I don’t know about you, but I love stock shows, rodeos, real cowboys and cowgirls, western art, and having fun. So, I can’t think of a better place to go than the National Western Stock Show (National Western) in Denver, Colorado. For 109 years, this stock show has been providing fun and entertainment, as well as western competition and education. But, with over 780,000 people in attendance, it can be a daunting place for children with Learning Differences.
Part of the mission of the National Western is to educate children about agriculture. They have an organized School Visit Program that hosts more than 20,000 students, teachers and parents. This program is geared towards first through sixth graders and is free if attending through the School Visit Program. All others can attend by paying admission. Prices vary depending on the deal you get.
Teachers, if you have children in your class with Learning Differences, please take the following precautions:
1. Prepare parents ahead of time for the event. Send home links to the National Western website as well as information about what events your class is planning on visiting and the schedule for the day.
2. Have a way for the parents to let you know what types of accommodations may be necessary to ensure a successful day for their child. This may be as simple as packing the right kind of lunch or as complex as ensuring that the parent go as a chaperone.
3. Think of the needs of the children as well as their likes and dislikes when grouping them for the event. Having children with differing interests can make it hard on the children as well as the chaperone.
4. Make sure that all chaperones know the schedule and understand the maps. They can be very confusing.
5. Make sure that chaperones know if they have someone with Learning Differences in their group and the accommodations that need to be provided.
6. Anyone can have a bad day. Make sure that everyone knows what to do if:
- A student becomes agitated.
- A student is not following the rules.
- A group or student gets lost.
- A health emergency arises.
This can be a very fun and educational event if planned with everyone in mind.
Going to the National Western as a family can be a very bonding experience or a very trying one. To make sure that it is a fun memory, here are some things to keep in mind.
- As always, make sure to do things your children are interested in. My husband likes to watch the herding dogs compete, but my son with ADHD considers this as boring as watching paint dry. Talk to your children about what is available at the National Western and see what they are interested in doing. Remember, it is okay to decide that this is not an activity that is appropriate for your child. You can always let yourself off the hook and go with your spouse or a friend.
- The schedule is your friend. Look at what is being offered and when. See if it meets your child’s needs and interests. Break the day up into two parts. Leave the grounds for a while to give your child’s senses time to regroup. It may be better to go for shorter periods of time over two or three days.
- If your child has difficulty with crowds, try to go during the week day. There tend to be less people during the work day.
- If the animals are on the event schedule, then they are in the holding pens during the day. This is a very calm way to see the animals up close and talk to the owners/handlers. However, it can be very odorous.
- Use the School Visit Program for ideas about what your young children might be interested in seeing.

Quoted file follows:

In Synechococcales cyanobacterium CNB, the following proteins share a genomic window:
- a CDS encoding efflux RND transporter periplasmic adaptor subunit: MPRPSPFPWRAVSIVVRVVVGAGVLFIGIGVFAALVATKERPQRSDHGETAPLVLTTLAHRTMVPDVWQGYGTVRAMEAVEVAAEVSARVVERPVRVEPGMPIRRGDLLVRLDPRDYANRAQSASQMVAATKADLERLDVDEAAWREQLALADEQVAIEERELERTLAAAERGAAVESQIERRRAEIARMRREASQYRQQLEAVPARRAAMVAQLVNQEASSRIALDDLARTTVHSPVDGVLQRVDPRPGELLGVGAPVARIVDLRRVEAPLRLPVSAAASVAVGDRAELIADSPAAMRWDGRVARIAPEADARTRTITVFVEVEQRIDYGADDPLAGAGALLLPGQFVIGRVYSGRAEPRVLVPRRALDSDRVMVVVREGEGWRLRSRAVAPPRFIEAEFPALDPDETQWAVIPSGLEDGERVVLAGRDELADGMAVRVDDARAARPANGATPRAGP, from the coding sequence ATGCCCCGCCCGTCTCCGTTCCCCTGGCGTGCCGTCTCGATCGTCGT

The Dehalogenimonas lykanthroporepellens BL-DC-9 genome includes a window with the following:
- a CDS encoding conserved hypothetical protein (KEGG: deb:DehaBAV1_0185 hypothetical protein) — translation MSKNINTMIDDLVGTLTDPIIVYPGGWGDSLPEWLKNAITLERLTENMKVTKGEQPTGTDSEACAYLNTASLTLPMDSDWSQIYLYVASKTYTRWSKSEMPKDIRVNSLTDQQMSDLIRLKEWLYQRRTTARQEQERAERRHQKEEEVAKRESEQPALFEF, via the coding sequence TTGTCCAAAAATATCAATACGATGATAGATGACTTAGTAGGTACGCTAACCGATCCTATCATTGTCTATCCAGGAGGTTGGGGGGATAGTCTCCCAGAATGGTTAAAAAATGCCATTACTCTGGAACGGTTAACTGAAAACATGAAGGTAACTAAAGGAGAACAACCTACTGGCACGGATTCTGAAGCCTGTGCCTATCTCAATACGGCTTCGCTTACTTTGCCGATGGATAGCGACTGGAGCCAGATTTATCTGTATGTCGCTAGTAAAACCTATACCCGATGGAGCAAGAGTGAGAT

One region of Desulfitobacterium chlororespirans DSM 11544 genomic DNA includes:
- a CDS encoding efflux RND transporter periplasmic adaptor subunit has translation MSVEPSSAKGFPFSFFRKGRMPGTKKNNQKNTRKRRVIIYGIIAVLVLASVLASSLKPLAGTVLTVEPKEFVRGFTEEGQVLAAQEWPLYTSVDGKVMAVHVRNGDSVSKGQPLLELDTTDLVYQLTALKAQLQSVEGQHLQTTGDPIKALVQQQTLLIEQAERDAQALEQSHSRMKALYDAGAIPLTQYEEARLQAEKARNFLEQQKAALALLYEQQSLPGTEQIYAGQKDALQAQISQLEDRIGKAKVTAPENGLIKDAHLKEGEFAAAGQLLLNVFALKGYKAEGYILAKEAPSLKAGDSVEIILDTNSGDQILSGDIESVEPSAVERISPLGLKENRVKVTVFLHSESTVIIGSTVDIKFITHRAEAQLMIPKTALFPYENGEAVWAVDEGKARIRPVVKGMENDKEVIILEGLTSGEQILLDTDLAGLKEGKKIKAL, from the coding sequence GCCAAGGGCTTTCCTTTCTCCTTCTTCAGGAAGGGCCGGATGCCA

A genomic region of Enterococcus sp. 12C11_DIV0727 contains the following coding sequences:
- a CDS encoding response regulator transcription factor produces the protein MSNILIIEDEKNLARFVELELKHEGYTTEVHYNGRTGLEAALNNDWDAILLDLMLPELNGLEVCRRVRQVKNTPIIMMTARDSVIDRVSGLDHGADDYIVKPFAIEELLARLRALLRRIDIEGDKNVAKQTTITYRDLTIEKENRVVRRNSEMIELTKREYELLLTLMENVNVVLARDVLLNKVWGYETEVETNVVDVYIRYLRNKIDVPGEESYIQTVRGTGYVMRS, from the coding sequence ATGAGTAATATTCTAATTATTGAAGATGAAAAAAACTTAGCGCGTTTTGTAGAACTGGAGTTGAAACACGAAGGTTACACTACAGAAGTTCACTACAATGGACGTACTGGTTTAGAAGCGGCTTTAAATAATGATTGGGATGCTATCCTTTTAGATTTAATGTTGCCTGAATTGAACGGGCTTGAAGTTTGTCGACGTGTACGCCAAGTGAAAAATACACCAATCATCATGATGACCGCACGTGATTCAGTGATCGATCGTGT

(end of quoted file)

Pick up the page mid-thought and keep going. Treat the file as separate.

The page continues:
- If your children might become overwhelmed by noise, try the holding pens, the western art exhibits, a livestock competition, or an auction. These venues tend to be less noisy.
- Make a family plan for what might happen, even with the best of plans. The following things should be considered.
- Helpful medication.
- Designate someone in the family to take part of the group home or for a break in a quiet.
- Determine a meet-up place in case someone gets lost or disconnected from the group.
- Determine a cell phone strategy. Cell phones can be used to stay connected, but they can also be used to text a message that someone does not want to say out loud for fear of upsetting the family. For example, Little Joe may not be enjoying something, but Little Janey is. Little Joe can text Mom and let her know that he is feeling uncomfortable and Mom can take she and Little Joe to a quiet place to discuss the problem or text him back that there is only a little time left in the event. This way Little Janey does not get upset by Little Joe’s comments and Little Joe’s needs are addressed as well.
- Determine how long you will stay at an event that is upsetting someone in the family. Sometimes the beginning of an event can be overwhelming as people are making noise and finding their seats. Having everyone agree that they will give each event at certain amount of time before saying that they can’t handle it can alleviate this concern.
As with any event, it costs to get in to the grounds. However, you can find discount tickets around Denver and buying a family package may work very well. Also, if you pay for a big event, like the rodeo, you get access to the grounds for free. Go to the ticket page for more information.
My family and I found some of the big events to be fun. The nice thing is that you can just come to these events and go home.
1. Super Dogs – held this year on January 19th and 20th. It’s hilarious and held in the Events Center which has good seats no matter where you sit.
2. Rodeo – The rodeo is an awesome time. The animals and riders are extraordinary.
3. Grand Prix – Horse jumping at its finest to be held this year on January 19th.
To check out these events and more, go to the Events Calendar.
Remember, any large event like the National Western can be fun if you are willing to find a way to make it work for everyone in the family!